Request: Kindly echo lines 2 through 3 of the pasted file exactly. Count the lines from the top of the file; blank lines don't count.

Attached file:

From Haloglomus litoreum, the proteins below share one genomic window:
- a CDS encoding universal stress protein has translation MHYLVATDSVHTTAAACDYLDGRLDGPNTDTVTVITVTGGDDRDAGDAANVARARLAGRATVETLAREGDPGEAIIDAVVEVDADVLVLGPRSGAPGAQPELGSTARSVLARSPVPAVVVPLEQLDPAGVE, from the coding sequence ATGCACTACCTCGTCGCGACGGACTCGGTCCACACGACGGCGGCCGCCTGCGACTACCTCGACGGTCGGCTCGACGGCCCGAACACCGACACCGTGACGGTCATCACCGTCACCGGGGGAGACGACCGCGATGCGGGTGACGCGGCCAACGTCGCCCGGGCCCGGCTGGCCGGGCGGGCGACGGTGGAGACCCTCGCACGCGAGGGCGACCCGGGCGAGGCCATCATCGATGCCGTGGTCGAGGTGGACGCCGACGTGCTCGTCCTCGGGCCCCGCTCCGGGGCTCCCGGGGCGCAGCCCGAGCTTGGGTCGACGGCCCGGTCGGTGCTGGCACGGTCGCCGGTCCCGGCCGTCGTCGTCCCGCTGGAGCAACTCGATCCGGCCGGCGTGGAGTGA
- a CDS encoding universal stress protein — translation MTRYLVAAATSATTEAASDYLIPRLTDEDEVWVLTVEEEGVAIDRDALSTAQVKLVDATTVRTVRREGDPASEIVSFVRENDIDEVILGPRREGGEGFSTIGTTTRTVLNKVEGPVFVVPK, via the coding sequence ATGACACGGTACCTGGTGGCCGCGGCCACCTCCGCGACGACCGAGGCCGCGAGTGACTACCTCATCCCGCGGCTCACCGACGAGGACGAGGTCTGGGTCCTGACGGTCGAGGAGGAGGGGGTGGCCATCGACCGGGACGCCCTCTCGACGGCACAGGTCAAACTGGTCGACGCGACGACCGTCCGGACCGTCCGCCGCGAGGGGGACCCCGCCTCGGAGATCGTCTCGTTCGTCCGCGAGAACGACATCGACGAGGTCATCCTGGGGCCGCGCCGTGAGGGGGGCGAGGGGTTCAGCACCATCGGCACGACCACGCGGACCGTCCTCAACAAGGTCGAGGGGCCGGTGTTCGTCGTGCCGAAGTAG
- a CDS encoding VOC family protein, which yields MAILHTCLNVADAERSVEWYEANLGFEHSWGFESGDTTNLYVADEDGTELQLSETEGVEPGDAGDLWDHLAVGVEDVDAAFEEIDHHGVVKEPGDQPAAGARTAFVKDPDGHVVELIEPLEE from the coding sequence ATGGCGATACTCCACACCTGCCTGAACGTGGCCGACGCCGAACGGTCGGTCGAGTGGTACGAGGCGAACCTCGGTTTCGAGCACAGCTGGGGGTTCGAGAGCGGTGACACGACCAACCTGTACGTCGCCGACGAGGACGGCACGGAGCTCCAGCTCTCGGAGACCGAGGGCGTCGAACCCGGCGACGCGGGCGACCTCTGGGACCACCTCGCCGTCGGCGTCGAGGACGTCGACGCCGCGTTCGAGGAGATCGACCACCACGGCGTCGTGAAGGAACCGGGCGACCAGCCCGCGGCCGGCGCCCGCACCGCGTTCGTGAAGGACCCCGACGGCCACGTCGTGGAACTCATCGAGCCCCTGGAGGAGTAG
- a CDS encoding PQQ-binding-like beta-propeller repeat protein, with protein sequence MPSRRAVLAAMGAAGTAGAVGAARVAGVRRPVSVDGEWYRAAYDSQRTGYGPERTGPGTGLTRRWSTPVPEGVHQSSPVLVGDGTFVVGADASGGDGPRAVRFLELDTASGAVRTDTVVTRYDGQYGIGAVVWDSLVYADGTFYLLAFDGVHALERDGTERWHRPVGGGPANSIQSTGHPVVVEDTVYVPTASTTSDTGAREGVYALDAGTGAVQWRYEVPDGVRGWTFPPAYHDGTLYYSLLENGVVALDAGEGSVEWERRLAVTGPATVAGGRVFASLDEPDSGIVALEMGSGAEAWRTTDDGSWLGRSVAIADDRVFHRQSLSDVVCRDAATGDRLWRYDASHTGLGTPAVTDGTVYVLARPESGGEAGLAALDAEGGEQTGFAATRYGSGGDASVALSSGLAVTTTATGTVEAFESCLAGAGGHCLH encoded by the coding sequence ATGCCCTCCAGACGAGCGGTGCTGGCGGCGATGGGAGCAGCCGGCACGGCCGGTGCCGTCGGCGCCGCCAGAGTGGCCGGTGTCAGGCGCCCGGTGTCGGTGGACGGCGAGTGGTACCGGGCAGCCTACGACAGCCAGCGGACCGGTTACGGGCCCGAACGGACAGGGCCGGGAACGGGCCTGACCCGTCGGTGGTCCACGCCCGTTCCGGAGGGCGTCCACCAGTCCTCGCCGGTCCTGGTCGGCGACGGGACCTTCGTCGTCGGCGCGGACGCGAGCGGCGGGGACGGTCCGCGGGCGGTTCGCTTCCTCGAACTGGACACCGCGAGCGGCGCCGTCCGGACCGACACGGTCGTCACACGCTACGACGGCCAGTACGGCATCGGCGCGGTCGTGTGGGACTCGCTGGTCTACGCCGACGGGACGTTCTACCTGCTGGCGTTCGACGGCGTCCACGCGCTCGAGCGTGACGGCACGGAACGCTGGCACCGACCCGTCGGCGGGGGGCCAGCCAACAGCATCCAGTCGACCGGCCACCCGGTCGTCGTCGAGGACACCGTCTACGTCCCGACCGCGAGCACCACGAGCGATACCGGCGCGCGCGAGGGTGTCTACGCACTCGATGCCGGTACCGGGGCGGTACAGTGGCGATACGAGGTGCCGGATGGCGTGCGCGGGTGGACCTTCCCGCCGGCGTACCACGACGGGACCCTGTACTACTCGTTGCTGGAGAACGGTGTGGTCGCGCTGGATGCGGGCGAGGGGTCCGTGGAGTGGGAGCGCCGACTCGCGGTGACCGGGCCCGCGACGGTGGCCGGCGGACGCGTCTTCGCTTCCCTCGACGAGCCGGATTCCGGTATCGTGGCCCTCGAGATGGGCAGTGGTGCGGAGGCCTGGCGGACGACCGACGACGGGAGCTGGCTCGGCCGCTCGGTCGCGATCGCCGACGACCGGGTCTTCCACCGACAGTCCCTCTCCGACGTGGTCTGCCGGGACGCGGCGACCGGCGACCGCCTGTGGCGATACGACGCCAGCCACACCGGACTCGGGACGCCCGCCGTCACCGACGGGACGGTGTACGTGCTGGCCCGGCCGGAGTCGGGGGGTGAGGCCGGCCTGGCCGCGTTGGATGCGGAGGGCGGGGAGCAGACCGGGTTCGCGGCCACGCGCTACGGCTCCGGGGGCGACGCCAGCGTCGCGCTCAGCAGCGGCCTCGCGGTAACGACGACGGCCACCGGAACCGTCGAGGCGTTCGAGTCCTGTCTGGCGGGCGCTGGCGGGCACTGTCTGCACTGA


- a CDS encoding universal stress protein has translation MHYLVATDSVHTTAAACDYLDGRLDGPNTDTVTVITVTGGDDRDAGDAANVARARLAGRATVETLAREGDPGEAIIDAVVEVDADVLVLGPRSGAPGAQPELGSTARSVLARSPVPAVVVPLEQLDPAGVE, from the coding sequence ATGCACTACCTCGTCGCGACGGACTCGGTCCACACGACGGCGGCCGCCTGCGACTACCTCGACGGTCGGCTCGACGGCCCGAACACCGACACCGTGACGGTCATCACCGTCACCGGGGGAGACGACCGCGATGCGGGTGACGCGGCCAACGTCGCCCGGGCCCGGCTGGCCGGGCGGGCGACGGTGGAGACCCTCGCACGCGAGGGCGACCCGGGCGAGGCCATCATCGATGCCGTGGTCGAGGTGGACGCCGACGTGCTCGTCCTCGGGCCCCGCTCCGGGGCTCCCGGGGCGCAGCCCGAGCTTGGGTCGACGGCCCGGTCGGTGCTGGCACGGTCGCCGGTCCCGGCCGTCGTCGTCCCGCTGGAGCAACTCGATCCGGCCGGCGTGGAGTGA
- a CDS encoding universal stress protein — translation MTRYLVAAATSATTEAASDYLIPRLTDEDEVWVLTVEEEGVAIDRDALSTAQVKLVDATTVRTVRREGDPASEIVSFVRENDIDEVILGPRREGGEGFSTIGTTTRTVLNKVEGPVFVVPK, via the coding sequence ATGACACGGTACCTGGTGGCCGCGGCCACCTCCGCGACGACCGAGGCCGCGAGTGACTACCTCATCCCGCGGCTCACCGACGAGGACGAGGTCTGGGTCCTGACGGTCGAGGAGGAGGGGGTGGCCATCGACCGGGACGCCCTCTCGACGGCACAGGTCAAACTGGTCGACGCGACGACCGTCCGGACCGTCCGCCGCGAGGGGGACCCCGCCTCGGAGATCGTCTCGTTCGTCCGCGAGAACGACATCGACGAGGTCATCCTGGGGCCGCGCCGTGAGGGGGGCGAGGGGTTCAGCACCATCGGCACGACCACGCGGACCGTCCTCAACAAGGTCGAGGGGCCGGTGTTCGTCGTGCCGAAGTAG